29 November-5 December 2013 #683

Peace of mind

A former patient is rehabilitating others like him and changing society’s perception of mental illness
Ayesha Shakya

THE CAREGIVER: Matrika Devkota opened Koshish in 2008 to help rebuild the lives of mental health patients who have been abandoned by their families. Currently, the protection home in Ekantakuna (below) houses 13 women, including four with children, and three men.
Matrika Devkota was 15 when he first started suffering from symptoms of depression: long periods of sadness, fatigue, loss of appetite, difficulty concentrating at school. He visited doctors in his hometown of Gorkha, but they were dismissive and told him that he was just going through a normal teenage ‘phase’. “It was the darkest time of my life. I knew I needed help, but didn’t know where to go,” recalls Devkota.

After spending years in isolation with little support or understanding from friends and family, Devkota was finally able to give a name to his illness at 25. His sister-in-law took him to the Mission Hospital in Gorkha where he was diagnosed with chronic depression. It took him only five years of therapy and medication to make a full recovery. With an ISC degree in forestry, Devkota began working as a forest ranger in Dang. But something did not feel right. He quit his job and decided to dedicate his life to rehabilitating mental health patients and helping them lead independent and fulfilling lives.

Devkota started out by caring for homeless patients from a one room office in Lagankhel. Then in 2008, he opened an NGO called Koshish which focuses primarily on women and children who have been abused and abandoned. The organisation also works to increase understanding of mental disorders and remove the stigma and prejudice that prevents patients from being active and equal members of society.

Currently, the protection home in Ekantakuna houses 13 women, including four with children, and three men, all of whom are looked after by a dedicated group of staff comprising of nurses, caretakers, a psychologist, and a psychiatrist.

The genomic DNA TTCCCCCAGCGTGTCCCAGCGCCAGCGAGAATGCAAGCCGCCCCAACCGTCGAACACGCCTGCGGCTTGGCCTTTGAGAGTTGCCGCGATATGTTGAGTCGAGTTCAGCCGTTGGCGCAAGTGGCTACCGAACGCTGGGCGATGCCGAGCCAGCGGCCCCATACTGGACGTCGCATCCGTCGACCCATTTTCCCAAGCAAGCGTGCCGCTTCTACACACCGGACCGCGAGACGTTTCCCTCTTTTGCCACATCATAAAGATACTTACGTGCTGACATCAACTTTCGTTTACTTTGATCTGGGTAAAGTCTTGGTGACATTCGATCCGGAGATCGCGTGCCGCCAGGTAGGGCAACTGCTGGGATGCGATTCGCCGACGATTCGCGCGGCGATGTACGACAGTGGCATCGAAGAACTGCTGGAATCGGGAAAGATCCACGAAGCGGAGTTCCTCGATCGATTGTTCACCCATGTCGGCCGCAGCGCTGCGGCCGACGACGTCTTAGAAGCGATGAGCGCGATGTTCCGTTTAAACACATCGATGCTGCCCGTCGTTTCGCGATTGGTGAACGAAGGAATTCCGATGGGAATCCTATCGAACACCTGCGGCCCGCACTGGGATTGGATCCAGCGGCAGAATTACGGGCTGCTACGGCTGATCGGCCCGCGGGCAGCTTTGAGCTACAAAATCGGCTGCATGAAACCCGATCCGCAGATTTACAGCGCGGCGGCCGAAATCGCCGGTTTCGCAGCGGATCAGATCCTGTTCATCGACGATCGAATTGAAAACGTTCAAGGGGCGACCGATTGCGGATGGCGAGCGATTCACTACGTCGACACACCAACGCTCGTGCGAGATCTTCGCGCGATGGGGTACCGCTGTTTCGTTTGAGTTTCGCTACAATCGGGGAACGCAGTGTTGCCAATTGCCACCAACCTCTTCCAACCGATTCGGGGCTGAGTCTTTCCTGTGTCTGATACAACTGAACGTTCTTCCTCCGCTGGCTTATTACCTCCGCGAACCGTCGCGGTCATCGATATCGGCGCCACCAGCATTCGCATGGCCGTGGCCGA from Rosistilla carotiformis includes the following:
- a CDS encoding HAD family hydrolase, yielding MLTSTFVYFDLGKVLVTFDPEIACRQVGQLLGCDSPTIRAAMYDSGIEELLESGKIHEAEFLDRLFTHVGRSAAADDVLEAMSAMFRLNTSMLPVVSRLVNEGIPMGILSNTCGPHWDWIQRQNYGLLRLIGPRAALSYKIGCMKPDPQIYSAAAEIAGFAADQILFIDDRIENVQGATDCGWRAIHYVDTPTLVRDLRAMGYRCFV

The 42-year-old’s unwavering commitment to improving the quality of life of mental health patients earned him the prestigious Dr Guislain ‘Breaking the Chains of Stigma’ award in October this year. The award is given to people, projects, or organisations around the world that have made ‘exceptional contribution in dealing with, or promoting the attention for mental healthcare’ and comes with $50,000 prize money.

“We want mental health to be a part of general health,” explains Devkota. “The first step in bringing about this reform is to close down mental hospitals, which still carry a great deal of stigma, and replace them with separate mental health facilities. This way we can integrate treatment and also reduce the shame that patients face.”

While individual advocates like Devkota play a vital role in promoting mental healthcare in Nepal, the state’s efforts in the field have been abysmal. The government introduced a Mental Health Policy in 1997, which aimed to make services available to the general population by 2000. More than a decade later, there is little to show for. The Ministry of Women, Children, and Social Welfare has pledged Rs 500,000 to Koshish. But donations to private organisations are of little use when there are no long-term plans in place.

Less than one per cent of Nepal’s total health budget is allocated for mental health. Most of this money goes to the 50-bed Mental Hospital in Patan. The facilities are too meagre to accommodate growing demand. There are only 32 psychiatrists and a handful of clinical psychologists and psychiatrically trained nurses in the country, mostly in cities.

In order to have well-trained professionals, better facilities, and develop a more sensitive approach to mental illness both the state and individuals like Matrika Devkota have to work as partners.